(b) a controlled substance as defined in Section 58-37-2.
76-5-405. Aggravated sexual assault — Penalty.
(1) A person commits aggravated sexual assault if:
(a) in the course of a rape, object rape, forcible sodomy, or forcible sexual abuse, the actor:
(i) uses, or threatens the victim with the use of, a dangerous weapon as defined in Section 76-1-601;
Aggravated Assault. Basically a simple assault with the use of a dangerous weapon.
76-5-103. Aggravated assault — Penalties.
(1) Aggravated assault is an actor’s conduct:
(a) that is:
(i) an attempt, with unlawful force or violence, to do bodily injury to another;
(ii) a threat, accompanied by a show of immediate force or violence, to do bodily injury to another; or
(iii) an act, committed with unlawful force or violence, that causes bodily injury to another or creates a substantial risk of bodily injury to another; and
(b) that includes the use of: (i)a dangerous weapon as defined in Section 76-1-601;
76-3-203.8. Increase of sentence if dangerous weapon used. This statue basically enhances all crimes committed with the use of a dangerous weapons, regardless of whether they are drug, sex or assaultive crimes.
In Utah convicted felons can’t possess a firearm. See this more detailed article on restricted persons in Utah. The primary law restricting convicted felons is Utah Code Ann. 76-10-503 (2021). It details two categories of restricted persons who can’t own, use or possess firearms in Utah because of certain convictions. Worth your read if you have criminal charges.
Utah Legal Definition of Dangerous Weapons for Purposes of Restricted People.
Utah defines dangerous weapons for purposes of convicted felons and their restricted status as follow. It includes more than just guns and knives.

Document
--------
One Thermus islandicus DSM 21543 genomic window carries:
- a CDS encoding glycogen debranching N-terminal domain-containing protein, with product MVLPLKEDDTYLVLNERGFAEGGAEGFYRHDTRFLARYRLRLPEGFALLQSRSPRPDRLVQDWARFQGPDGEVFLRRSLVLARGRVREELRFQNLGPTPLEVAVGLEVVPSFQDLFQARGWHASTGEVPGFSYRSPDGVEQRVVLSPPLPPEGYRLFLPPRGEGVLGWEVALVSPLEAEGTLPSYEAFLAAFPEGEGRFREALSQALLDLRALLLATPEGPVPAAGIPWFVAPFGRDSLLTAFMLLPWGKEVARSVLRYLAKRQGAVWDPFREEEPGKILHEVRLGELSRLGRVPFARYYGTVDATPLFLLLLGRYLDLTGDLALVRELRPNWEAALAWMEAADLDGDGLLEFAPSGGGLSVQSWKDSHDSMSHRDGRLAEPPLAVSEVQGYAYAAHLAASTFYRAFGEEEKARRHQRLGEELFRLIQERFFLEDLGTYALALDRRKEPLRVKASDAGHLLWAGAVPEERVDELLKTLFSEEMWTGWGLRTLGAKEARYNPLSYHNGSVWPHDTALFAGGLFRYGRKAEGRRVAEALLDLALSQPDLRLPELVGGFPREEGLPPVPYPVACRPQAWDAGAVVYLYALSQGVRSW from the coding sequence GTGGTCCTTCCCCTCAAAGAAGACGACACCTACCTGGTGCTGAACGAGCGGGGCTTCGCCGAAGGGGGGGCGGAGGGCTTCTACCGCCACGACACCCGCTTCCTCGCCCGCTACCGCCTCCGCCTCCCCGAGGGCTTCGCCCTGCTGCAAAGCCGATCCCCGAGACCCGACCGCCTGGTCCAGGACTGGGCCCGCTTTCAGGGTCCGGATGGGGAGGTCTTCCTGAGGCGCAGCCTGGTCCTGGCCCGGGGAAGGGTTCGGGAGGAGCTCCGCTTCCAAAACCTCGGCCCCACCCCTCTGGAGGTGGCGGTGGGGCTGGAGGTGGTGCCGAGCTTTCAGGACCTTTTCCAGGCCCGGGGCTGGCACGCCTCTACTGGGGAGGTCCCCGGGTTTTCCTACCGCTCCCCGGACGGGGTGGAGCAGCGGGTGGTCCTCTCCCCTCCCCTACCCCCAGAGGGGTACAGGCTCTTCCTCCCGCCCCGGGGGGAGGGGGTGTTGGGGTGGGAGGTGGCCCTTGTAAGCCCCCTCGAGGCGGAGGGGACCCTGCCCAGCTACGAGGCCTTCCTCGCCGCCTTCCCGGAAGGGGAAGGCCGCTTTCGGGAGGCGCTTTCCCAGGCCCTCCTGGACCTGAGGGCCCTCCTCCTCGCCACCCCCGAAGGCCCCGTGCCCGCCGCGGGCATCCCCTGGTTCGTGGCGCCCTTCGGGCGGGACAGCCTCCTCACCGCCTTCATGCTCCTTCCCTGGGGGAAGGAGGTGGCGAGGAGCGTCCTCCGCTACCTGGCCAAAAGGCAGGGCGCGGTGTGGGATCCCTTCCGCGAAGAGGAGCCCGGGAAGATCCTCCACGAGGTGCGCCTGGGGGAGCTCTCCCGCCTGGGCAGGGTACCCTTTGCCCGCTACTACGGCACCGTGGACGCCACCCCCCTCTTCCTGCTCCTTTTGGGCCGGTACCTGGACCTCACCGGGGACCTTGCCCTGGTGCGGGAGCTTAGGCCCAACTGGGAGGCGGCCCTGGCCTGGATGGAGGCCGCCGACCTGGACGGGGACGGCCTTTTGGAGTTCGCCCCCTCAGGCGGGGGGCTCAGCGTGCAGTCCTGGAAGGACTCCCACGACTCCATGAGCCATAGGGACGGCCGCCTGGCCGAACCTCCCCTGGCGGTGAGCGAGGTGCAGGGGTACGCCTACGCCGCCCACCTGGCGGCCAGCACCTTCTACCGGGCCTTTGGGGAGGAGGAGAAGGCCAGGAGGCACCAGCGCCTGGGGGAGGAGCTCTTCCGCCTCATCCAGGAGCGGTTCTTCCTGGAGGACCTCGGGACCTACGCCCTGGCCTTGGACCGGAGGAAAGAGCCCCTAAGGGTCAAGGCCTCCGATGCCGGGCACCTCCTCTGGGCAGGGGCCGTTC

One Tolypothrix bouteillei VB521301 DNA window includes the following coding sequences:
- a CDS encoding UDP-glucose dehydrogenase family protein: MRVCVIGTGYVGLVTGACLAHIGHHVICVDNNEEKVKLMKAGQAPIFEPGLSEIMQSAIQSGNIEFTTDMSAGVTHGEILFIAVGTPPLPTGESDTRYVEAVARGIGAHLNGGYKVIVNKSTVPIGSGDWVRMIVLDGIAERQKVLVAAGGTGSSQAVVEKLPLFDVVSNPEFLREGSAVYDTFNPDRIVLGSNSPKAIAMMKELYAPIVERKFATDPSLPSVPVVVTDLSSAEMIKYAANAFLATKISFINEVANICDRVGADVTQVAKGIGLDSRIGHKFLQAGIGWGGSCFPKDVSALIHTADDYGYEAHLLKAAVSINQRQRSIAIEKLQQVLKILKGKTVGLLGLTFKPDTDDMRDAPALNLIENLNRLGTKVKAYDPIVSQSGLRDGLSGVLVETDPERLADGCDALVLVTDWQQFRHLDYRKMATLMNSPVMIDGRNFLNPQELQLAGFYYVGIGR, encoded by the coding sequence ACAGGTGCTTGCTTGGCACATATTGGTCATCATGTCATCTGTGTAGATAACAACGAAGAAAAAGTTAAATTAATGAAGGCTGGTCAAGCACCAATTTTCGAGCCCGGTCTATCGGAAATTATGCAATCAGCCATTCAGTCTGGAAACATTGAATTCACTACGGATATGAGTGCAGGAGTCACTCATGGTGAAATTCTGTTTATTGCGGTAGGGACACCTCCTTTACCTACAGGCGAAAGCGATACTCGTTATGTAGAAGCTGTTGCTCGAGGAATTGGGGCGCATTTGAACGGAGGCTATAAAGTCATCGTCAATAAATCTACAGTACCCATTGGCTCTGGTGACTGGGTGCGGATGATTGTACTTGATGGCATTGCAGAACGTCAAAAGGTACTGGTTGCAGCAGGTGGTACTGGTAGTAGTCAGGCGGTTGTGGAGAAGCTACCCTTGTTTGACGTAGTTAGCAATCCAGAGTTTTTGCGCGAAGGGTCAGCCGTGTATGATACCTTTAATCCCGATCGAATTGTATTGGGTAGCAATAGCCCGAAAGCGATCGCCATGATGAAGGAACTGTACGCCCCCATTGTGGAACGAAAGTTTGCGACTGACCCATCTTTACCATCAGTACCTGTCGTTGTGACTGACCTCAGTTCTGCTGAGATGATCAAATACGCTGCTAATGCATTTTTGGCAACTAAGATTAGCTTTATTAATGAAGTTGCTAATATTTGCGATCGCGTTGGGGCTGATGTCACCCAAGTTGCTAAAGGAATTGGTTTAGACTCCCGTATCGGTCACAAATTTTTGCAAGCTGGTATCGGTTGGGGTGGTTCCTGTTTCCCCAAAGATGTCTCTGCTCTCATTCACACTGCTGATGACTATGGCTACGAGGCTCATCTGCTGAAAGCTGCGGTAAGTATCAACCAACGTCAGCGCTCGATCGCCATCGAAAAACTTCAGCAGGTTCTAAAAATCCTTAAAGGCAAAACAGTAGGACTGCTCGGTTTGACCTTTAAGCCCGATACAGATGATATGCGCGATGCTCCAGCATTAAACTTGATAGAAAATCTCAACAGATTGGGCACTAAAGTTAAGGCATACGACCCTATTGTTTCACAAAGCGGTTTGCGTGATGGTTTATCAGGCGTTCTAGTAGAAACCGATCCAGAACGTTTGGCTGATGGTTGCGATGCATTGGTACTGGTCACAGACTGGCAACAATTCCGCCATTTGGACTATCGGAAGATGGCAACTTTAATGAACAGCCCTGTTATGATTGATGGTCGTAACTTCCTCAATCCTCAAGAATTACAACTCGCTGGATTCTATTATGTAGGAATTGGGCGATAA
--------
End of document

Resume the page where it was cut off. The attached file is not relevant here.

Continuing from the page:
“Dangerous weapon” means:
(i) a firearm; or
(ii) an object that in the manner of its use or intended use is capable of causing death or serious bodily injury.
Factors that can be used in determining whether an object is a dangerous weapon are.
(i) the location and circumstances in which the object was used or possessed;
(ii) the primary purpose for which the object was made;
(iii) the character of the wound, if any, produced by the object’s unlawful use;
(iv) the manner in which the object was unlawfully used;
(v) whether the manner in which the object is used or possessed constitutes a potential imminent threat to public safety; and
(vi) the lawful purposes for which the object may be used.
(c) “Dangerous weapon” does not include an explosive, chemical, or incendiary device as defined by Section 76-10-306. See Utah Code Ann 76-10-503 (2021) for the complete listing.
If you are convicted of a Utah domestic violence crime, you will never be able to possess, use or own firearms in any fashion. There are about 20 difference domestic violence tagged crimes that carry a firearm prohibition. It is federal law also.
There are a variety of protective orders under Utah and federal law. All of them tend to absolutely restrict your use, possession or ownership of a firearm. Most protective orders are very difficult to get rid of, therefore making your firearm ban very long and possible permanent.
Utah law enforcement has the right to confiscate all firearms and tools of a crime under Utah’s criminal forfeiture laws. Sometimes if you are found innocent, or as part of the plea deal you can get your firearms back after the resolution of the case.